I think the current record for being jailed for contempt is 14 years. In a divorce, the husband refused to disclose where his wealth was hidden. The judge jailed him for contempt until he revealed where the money was.

Anonymous Coward says:

Re: Re: Re:2 Re:

“A court must allow time for the other side to respond.”

Because 8 months is not enough right?

If the ruling was against a citizen, the judge would not be issuing a contempt order with a 30 days grace period he would likely being issuing a warrant for arrest until the requested materials are turned over as required.

ralph_the_bus_driver (profile) says:

Re: Re: Re:3 Re:

“If the ruling was against a citizen, the judge would not be issuing a contempt order with a 30 days grace period”

Not quite how it works.

The plaintiff (BLM) would have sent a DISCOVERY request for the material eight months ago. After some time has passed and the NYPD has not responded, they will ask the court for an order. That request will take a month or two to schedule a hearing and could be another month or two in the future. Then during the hearing the Judge will ask why the NYPD did not respond.

The NYPD may even argue that the discovery request is unreasonable. That may end up involving separate hearings. Usually, the Judge will give the other party some time to respond.

This stuff can take well over a year, especially depending on how busy the court is. This is a tactic well used by many unscrupulous businesses, such as Trump. They drag out the process until the poor shmuck that is suing goes broke.

Some judges will cut through the BS, but not all.

Anonymous Coward says:

What judgement would provide a lasting deterrent effect?

The plaintiffs, having duly sworn to protect the privacy of the citizenry with the supervision of this court, are hereby authorized to confiscate upon demand any digital recording device in the possession of, and under the control of, the NYPD, as well as any digital recording device used for official duties under the control of any individual officer of the NYPD.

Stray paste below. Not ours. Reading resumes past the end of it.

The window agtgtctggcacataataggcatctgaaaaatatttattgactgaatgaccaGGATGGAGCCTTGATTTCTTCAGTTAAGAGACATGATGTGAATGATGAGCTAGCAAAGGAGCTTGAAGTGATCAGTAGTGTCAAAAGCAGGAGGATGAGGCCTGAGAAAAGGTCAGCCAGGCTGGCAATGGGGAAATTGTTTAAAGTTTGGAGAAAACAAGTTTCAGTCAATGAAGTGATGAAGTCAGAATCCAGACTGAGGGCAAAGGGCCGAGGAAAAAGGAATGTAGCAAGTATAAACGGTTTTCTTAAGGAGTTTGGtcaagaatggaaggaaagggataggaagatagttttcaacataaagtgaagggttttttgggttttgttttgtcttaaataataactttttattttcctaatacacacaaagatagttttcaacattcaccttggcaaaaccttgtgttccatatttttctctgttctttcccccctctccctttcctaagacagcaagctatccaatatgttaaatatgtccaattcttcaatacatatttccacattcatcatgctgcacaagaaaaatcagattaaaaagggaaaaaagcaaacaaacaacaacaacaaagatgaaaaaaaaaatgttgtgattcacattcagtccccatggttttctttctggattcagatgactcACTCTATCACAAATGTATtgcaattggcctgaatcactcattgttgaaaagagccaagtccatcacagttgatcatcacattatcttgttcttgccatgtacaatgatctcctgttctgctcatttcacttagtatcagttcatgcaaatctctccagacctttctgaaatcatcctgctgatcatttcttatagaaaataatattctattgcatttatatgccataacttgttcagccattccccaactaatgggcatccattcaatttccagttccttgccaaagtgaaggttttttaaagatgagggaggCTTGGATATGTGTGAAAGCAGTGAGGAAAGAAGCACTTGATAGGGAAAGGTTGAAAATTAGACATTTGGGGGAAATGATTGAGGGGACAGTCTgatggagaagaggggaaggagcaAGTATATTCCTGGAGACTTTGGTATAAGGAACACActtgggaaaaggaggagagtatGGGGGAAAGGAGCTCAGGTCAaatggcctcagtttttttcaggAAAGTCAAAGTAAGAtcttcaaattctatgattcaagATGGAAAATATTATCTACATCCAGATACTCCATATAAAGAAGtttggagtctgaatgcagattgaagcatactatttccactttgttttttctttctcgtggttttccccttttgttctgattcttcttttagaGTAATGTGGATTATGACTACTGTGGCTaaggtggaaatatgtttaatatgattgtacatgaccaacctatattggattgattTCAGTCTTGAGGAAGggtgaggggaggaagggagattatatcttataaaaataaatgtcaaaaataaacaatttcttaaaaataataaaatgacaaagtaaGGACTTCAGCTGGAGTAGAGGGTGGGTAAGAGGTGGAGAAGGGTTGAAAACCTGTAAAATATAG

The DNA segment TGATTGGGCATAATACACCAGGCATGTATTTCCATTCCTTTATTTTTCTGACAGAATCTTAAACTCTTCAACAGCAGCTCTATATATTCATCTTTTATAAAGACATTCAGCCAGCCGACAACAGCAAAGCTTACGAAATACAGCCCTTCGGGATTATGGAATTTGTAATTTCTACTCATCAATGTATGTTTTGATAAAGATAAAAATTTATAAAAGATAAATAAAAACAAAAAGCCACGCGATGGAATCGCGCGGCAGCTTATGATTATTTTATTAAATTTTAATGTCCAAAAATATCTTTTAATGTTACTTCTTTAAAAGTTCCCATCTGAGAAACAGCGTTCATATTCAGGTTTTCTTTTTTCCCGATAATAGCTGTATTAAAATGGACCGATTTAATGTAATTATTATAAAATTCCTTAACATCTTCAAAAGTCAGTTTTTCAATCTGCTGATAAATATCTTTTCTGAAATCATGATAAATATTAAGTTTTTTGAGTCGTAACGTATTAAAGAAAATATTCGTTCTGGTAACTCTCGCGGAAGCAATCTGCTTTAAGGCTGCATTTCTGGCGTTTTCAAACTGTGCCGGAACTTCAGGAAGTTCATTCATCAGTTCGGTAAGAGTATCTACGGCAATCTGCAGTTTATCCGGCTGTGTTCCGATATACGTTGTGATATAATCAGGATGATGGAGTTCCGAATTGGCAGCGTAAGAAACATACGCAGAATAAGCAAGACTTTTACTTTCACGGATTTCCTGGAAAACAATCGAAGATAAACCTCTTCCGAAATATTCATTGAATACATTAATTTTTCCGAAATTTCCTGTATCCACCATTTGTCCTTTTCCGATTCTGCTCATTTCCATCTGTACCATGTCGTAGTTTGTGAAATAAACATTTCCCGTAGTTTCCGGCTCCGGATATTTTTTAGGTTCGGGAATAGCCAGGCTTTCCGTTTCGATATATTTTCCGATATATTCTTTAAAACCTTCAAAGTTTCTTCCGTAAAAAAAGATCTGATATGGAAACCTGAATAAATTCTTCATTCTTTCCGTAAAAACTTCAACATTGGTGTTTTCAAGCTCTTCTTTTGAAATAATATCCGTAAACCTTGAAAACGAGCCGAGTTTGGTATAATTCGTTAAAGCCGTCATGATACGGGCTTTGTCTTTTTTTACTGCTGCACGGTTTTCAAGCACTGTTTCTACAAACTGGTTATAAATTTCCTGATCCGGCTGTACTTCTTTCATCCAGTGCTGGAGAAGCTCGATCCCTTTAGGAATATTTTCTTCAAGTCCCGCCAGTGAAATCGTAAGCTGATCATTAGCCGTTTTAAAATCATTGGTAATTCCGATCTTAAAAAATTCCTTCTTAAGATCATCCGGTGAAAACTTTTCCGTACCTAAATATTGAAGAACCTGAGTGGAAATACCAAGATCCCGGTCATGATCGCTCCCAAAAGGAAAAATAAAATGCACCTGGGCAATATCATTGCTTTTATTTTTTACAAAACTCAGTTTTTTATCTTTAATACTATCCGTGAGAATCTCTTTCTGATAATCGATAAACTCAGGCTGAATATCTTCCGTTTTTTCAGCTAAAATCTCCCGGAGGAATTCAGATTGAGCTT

Surrender of such devices will be conducted in a fashion indended to provide a minimum of disruption to the NYPD in the sole opinion of the court appointed mediator, while still complying with this order.

The court will view broadly the subject matters upon with the plaintiffs may release to the public.

The court will consider Contempt charge against any individual under the direction of the NYPD that obstructs the implementation of this order.


If airing ALL their dirty laundry at once doesn’t scare them into cooperation, well… there may be a lot of early retirement going around.

That One Guy (profile) says:

"I mean it this time, you'd better respect my authority(pretty please?)!"

This ruling arrives eight months after the NYPD made a mockery of an earlier court order on records disclosure, turning over nothing more than a few pieces of paper and short, blurry cell phone recording of Black Lives Matter protesters.

Hmm, wonder what the average new yorker would face if they flipped the bird to a judge for eight months? Pretty sure it would be just a wee bit more than ‘Now you better follow orders this time or I’ll be really angry and will shake my fingers at you even more!’

Either call them on their actions and start handing out real punishments for non-compliance or get the hell out of the courtroom and let someone with a spine take the case.